ATG Book of the Week: Divine Art, Infernal Machine: The Reception of Printing in the West from First Impressions to the Sense of an Ending.

by | Jan 10, 2012 | 0 comments

Title: Divine Art, Infernal Machine:The Reception of Printing in the West from First Impressions to the Sense of an Ending

Author: Elizabeth L. Eisenstein
ISBN:Cloth 2011, 978-0-8122-4280-5
Price: Cloth: $45.00s | £29.50
Imprint: Philadelphia: University of Pennsylvania Press, 2011, 384 pages


“In Divine Art, Infernal Machine, Eisenstein, author of the … The Printing Press as an Agent of Change, has written a … highly readable account of five centuries of ambivalent attitudes toward printing and printers. Once again, she makes a compelling case for the ways in which technological developments and cultural shifts are intimately related. Always keeping an eye on the present, she recalls how, in the nineteenth century, the steam press was seen both as a giant engine of progress and as signaling the end of a golden age. Predictions that the newspaper would supersede the book proved to be false, and Eisenstein is equally skeptical of pronouncements of the supersession of print by the digital.”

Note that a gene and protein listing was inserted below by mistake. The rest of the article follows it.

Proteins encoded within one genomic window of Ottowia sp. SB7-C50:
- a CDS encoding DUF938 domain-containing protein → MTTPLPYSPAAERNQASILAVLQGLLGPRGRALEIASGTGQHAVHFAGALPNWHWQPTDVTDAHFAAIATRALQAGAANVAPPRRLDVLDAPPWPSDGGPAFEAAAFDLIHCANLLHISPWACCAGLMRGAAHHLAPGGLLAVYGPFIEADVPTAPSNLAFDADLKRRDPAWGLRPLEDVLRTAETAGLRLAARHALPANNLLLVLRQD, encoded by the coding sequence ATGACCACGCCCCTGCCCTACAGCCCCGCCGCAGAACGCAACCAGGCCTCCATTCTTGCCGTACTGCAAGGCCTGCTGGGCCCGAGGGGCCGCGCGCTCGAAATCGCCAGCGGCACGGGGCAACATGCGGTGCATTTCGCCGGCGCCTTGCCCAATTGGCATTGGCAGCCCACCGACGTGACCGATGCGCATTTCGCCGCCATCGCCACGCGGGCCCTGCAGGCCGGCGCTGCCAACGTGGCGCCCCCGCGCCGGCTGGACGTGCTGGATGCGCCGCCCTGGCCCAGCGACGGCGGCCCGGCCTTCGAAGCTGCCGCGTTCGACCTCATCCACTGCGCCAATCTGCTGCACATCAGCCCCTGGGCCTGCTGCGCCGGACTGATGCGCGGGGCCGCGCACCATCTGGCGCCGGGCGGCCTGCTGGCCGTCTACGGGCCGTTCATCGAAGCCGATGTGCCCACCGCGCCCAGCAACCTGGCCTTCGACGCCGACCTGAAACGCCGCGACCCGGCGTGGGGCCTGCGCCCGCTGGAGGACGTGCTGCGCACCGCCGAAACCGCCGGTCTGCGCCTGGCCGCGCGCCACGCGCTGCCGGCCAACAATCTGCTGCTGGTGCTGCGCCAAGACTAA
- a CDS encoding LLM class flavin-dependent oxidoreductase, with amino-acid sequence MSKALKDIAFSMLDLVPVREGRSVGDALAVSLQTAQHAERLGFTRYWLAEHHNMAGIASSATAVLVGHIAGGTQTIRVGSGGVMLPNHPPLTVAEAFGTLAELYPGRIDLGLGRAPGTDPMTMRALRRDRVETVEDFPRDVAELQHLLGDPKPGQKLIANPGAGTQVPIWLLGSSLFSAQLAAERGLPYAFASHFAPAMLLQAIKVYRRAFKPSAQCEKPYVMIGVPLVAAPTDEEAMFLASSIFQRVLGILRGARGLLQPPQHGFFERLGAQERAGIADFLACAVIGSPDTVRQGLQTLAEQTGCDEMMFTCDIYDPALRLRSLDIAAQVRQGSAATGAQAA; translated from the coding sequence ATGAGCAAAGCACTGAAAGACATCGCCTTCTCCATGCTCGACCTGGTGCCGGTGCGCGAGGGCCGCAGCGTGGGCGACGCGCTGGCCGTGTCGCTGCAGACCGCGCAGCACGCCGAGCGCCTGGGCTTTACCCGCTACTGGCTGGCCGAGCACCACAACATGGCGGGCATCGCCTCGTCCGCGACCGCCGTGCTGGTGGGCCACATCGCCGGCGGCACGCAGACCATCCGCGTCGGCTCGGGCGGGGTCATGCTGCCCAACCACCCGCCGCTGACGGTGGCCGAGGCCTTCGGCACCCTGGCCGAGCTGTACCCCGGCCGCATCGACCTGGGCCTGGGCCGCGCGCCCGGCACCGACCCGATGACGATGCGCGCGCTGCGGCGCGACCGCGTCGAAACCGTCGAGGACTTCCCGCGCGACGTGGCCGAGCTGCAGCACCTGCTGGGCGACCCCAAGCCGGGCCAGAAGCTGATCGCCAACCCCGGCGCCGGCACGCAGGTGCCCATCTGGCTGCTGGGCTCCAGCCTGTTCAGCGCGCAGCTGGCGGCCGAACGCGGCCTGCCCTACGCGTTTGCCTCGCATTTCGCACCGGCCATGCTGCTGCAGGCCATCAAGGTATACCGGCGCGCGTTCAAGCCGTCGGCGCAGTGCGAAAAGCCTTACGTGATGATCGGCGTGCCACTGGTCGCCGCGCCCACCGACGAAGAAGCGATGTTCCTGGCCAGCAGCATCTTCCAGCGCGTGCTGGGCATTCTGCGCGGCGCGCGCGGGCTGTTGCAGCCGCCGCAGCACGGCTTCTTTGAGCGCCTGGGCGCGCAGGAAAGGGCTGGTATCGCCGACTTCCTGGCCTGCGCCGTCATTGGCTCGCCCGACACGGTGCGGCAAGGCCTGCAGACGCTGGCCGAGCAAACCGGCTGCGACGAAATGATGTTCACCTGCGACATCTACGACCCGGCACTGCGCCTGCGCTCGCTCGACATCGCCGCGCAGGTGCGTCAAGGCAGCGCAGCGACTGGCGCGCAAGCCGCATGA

According to the Library Journal review Divine Art, Infernal Machine “not only makes for fine survey material for undergraduate mass media or cultural history classes but is recommended for all serious readers in media history and the history of cultural opinion and all concerned with placing today’s concerns over print vs. digital in their historical context.”

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